Whether we’re saving for retirement, a home or to create a substantial nest egg, most of us are busy putting money away toward a particular goal. But, what happens when the habit of putting money aside means that our everyday living becomes too austere?

Hyper-savers have been in the spotlight lately thanks to strategies like FIRE (Financial Independence Retire Early). FIRE devotees save a high percentage of their earnings in order to achieve financial freedom early in life, like the 30s or 40s.

When does diligent saving become a form of pathology?

Squirreling extra money away towards a goal — or being frugal because of a distaste for consumer culture — isn’t necessarily a concern, says Dr. Moira Somers, a Winnipeg-based clinical neuropsychologist, professor and financial recovery expert.

“When you consciously make a decision to pare back your lifestyle in order to have some of these other experiences that you do want, or to release yourself from experiences you don’t want, then that’s really living out the purpose for which you have tightened your belt,” she says.

Barbara Knoblach, an Edmonton-based certified financial planner with Money Coaches Canada says that frugality and extreme saving can look different for everyone. Where aggressive saving can become detrimental is when it comes at the expense of simple and inexpensive pleasures in life – such as hobbies, entertainment and social activities, she says which can lead to social isolation and self-imposed poverty.

“Falling into a situation where even the smallest expenditures are being scrutinized and denied…those people can really end up in isolation,” adds Knoblach.

Indeed, says Somers, although the middle ground between ‘frugal’ and ‘healthy’ is in the eye of the beholder, saving moves into problem territory when it leads people to live in unnecessary deprivation, putting health, relationships and careers at risk.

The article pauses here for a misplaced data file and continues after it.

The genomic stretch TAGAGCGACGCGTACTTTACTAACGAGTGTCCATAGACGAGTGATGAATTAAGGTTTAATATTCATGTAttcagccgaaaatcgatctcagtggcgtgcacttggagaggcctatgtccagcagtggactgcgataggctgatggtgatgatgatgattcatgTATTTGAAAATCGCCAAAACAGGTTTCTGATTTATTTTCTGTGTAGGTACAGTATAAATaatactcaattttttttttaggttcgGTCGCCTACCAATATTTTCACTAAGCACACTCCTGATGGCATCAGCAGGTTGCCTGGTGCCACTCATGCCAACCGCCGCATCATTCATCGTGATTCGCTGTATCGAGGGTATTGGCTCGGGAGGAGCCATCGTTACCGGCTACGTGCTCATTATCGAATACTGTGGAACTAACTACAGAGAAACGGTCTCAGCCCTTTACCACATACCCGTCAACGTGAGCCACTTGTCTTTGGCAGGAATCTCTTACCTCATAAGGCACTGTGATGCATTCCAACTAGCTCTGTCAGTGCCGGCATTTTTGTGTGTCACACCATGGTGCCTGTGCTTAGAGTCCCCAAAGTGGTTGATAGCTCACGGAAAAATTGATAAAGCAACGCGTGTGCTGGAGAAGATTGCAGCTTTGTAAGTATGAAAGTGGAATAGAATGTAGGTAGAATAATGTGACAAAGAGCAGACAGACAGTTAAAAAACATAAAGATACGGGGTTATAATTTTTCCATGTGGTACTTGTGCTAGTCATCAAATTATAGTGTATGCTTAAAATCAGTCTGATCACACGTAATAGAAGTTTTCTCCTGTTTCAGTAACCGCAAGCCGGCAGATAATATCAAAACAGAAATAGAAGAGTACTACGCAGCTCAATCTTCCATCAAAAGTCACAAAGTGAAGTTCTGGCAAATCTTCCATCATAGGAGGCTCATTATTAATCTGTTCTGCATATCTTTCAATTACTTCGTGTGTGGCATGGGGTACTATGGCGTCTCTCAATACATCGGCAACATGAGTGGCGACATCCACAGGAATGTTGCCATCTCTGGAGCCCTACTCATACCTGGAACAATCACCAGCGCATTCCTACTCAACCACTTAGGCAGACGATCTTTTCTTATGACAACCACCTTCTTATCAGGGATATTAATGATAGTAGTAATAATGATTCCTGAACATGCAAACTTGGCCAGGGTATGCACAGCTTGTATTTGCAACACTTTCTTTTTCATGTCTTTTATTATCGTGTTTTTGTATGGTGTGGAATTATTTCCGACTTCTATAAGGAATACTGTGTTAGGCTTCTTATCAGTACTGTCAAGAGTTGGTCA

“If you’re sacrificing current safety and well-being for something future-based, you may actually compromise your ability to get to that future. And that can include your relational future,” she says.

“I’ve seen people do things like not pay for testing strips for their diabetes. Depending on how zealous you are, pretty much everything can come to be seen as optional and sometimes, you just need to kind of get a bit of a reality check,” adds Somers.

For those who wish to go ahead with ambitious savings plans, says Knoblach, it’s a good idea to get in touch with a financial planner for guidance — habits are hard to break, she says, and there’s a danger that you might overshoot your goal.

“Someone might think: ‘I am just doing this until I’ve reached financial freedom. Then, I’m going to let loose and enjoy life.’ However, I would caution against that mindset.”

“Habits are extremely powerful. In other words, if someone is embarking on an extreme savings plan for some period of time, there is a good chance they’ll stay on the plan indefinitely,” she says. A third-party may be helpful in developing a plan that’s realistic for the individual’s situation.

Rather than opt for extreme frugality, a more balanced approach, says Knoblach, may be to develop multiple income streams over time.

“It’s totally possible to have income from a job, income from a business or self-employment, rental income, investment income, etc. Individually, these income streams may not be very high. But when added up, they can become substantial to the point that the initial source of income — often employment income — will become redundant over time,” says Knoblach.

“I think it’s a fine line between saving money for your financial freedom and retirement and being aggressive and strict about it and depriving yourself of the essentials in life – you have to just be careful that you do not cross that border and end up in a misery that is self-imposed.”

Helen is a freelance writer specializing in news and feature articles on a variety of business, legal and investment topics. Her work has appeared in publications such as the Globe and Mail, National Post Legal Post, Fund Strategy magazine, Canadian Lawyer magazine, Benefits Canada and the Hamilton Spectator’s Hamilton Business magazine. Prior to embarking on a freelance career, Helen was the Community Content Editor for Stockhouse.com, and she previously worked as Associate Editor of Canadian Lawyer magazine/Law Times newspaper. Follow her on Twitter @helenbnichols